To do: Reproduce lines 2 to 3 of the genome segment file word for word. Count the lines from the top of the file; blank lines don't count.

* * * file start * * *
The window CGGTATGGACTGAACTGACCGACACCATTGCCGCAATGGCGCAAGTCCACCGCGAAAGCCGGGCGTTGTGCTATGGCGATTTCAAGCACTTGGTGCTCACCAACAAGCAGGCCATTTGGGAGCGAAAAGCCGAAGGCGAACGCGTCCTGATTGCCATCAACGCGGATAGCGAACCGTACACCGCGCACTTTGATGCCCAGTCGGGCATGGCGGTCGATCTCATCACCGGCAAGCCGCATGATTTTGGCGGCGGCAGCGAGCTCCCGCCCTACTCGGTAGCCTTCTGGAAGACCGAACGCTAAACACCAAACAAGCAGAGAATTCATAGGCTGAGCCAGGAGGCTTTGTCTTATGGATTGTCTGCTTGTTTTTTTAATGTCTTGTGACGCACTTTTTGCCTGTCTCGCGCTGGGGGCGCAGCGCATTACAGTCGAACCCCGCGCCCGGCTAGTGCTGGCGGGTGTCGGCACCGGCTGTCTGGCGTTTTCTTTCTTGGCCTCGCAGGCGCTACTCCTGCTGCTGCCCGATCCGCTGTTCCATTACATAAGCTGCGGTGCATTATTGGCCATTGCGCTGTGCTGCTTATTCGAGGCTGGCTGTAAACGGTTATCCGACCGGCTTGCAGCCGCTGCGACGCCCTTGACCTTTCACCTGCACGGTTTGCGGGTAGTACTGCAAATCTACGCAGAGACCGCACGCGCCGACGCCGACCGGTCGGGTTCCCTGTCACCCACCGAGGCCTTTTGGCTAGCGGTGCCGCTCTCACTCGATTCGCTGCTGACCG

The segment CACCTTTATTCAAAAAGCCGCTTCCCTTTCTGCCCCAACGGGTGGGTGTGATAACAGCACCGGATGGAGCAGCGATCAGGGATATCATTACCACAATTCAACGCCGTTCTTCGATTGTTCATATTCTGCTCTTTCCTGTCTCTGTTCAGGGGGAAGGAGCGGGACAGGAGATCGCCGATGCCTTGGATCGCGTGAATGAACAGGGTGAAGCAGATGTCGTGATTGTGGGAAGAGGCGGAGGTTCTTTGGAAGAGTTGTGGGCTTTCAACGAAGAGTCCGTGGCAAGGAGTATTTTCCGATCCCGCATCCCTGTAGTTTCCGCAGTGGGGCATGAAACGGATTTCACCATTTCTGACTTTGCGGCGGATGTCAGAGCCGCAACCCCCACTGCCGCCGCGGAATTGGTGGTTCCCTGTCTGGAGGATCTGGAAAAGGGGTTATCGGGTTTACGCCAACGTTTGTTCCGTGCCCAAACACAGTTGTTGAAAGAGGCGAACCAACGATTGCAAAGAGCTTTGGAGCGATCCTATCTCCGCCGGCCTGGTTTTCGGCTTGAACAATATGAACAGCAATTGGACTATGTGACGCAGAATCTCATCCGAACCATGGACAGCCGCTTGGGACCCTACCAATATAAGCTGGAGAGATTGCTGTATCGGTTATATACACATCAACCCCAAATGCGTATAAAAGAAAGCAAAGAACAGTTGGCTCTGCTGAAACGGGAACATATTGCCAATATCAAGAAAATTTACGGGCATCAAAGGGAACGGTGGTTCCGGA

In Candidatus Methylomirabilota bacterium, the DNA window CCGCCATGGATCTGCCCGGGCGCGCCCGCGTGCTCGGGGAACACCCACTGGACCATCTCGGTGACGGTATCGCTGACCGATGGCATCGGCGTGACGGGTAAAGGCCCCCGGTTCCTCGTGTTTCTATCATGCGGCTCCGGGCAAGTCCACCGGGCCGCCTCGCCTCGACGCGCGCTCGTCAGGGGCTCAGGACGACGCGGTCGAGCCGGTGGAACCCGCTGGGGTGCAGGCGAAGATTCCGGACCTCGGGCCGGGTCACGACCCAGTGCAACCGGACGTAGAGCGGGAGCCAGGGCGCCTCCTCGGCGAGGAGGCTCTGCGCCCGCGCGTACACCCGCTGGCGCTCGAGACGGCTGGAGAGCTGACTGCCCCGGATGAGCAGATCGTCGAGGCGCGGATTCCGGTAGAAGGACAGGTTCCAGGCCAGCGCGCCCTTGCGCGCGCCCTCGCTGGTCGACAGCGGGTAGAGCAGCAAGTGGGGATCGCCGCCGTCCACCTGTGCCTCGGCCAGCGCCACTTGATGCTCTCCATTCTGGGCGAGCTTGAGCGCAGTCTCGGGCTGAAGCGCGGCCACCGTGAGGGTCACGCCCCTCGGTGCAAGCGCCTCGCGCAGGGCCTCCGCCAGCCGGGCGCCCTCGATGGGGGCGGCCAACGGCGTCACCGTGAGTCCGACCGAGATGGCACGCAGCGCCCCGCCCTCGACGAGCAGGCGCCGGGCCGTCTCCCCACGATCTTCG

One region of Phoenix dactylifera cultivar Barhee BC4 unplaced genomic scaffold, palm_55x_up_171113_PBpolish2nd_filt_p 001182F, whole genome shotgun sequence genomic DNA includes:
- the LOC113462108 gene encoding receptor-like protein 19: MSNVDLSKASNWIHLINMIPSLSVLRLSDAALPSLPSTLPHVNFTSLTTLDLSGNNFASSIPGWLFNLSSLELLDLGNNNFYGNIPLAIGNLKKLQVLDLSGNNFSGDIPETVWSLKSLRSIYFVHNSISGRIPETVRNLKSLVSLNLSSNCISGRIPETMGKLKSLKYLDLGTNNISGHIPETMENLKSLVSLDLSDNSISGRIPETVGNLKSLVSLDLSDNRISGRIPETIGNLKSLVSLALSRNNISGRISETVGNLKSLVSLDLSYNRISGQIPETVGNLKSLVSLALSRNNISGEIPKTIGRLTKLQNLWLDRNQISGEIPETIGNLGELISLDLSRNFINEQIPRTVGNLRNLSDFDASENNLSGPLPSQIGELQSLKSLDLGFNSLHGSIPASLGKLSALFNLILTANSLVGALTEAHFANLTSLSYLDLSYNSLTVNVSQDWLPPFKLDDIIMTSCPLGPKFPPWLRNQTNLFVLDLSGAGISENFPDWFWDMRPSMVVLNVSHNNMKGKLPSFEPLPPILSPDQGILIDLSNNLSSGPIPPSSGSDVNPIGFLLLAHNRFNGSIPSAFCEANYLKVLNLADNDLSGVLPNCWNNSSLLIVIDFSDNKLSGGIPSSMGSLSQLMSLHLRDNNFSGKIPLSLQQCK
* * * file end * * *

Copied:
The segment CACCTTTATTCAAAAAGCCGCTTCCCTTTCTGCCCCAACGGGTGGGTGTGATAACAGCACCGGATGGAGCAGCGATCAGGGATATCATTACCACAATTCAACGCCGTTCTTCGATTGTTCATATTCTGCTCTTTCCTGTCTCTGTTCAGGGGGAAGGAGCGGGACAGGAGATCGCCGATGCCTTGGATCGCGTGAATGAACAGGGTGAAGCAGATGTCGTGATTGTGGGAAGAGGCGGAGGTTCTTTGGAAGAGTTGTGGGCTTTCAACGAAGAGTCCGTGGCAAGGAGTATTTTCCGATCCCGCATCCCTGTAGTTTCCGCAGTGGGGCATGAAACGGATTTCACCATTTCTGACTTTGCGGCGGATGTCAGAGCCGCAACCCCCACTGCCGCCGCGGAATTGGTGGTTCCCTGTCTGGAGGATCTGGAAAAGGGGTTATCGGGTTTACGCCAACGTTTGTTCCGTGCCCAAACACAGTTGTTGAAAGAGGCGAACCAACGATTGCAAAGAGCTTTGGAGCGATCCTATCTCCGCCGGCCTGGTTTTCGGCTTGAACAATATGAACAGCAATTGGACTATGTGACGCAGAATCTCATCCGAACCATGGACAGCCGCTTGGGACCCTACCAATATAAGCTGGAGAGATTGCTGTATCGGTTATATACACATCAACCCCAAATGCGTATAAAAGAAAGCAAAGAACAGTTGGCTCTGCTGAAACGGGAACATATTGCCAATATCAAGAAAATTTACGGGCATCAAAGGGAACGGTGGTTCCGGA

In Candidatus Methylomirabilota bacterium, the DNA window CCGCCATGGATCTGCCCGGGCGCGCCCGCGTGCTCGGGGAACACCCACTGGACCATCTCGGTGACGGTATCGCTGACCGATGGCATCGGCGTGACGGGTAAAGGCCCCCGGTTCCTCGTGTTTCTATCATGCGGCTCCGGGCAAGTCCACCGGGCCGCCTCGCCTCGACGCGCGCTCGTCAGGGGCTCAGGACGACGCGGTCGAGCCGGTGGAACCCGCTGGGGTGCAGGCGAAGATTCCGGACCTCGGGCCGGGTCACGACCCAGTGCAACCGGACGTAGAGCGGGAGCCAGGGCGCCTCCTCGGCGAGGAGGCTCTGCGCCCGCGCGTACACCCGCTGGCGCTCGAGACGGCTGGAGAGCTGACTGCCCCGGATGAGCAGATCGTCGAGGCGCGGATTCCGGTAGAAGGACAGGTTCCAGGCCAGCGCGCCCTTGCGCGCGCCCTCGCTGGTCGACAGCGGGTAGAGCAGCAAGTGGGGATCGCCGCCGTCCACCTGTGCCTCGGCCAGCGCCACTTGATGCTCTCCATTCTGGGCGAGCTTGAGCGCAGTCTCGGGCTGAAGCGCGGCCACCGTGAGGGTCACGCCCCTCGGTGCAAGCGCCTCGCGCAGGGCCTCCGCCAGCCGGGCGCCCTCGATGGGGGCGGCCAACGGCGTCACCGTGAGTCCGACCGAGATGGCACGCAGCGCCCCGCCCTCGACGAGCAGGCGCCGGGCCGTCTCCCCACGATCTTCG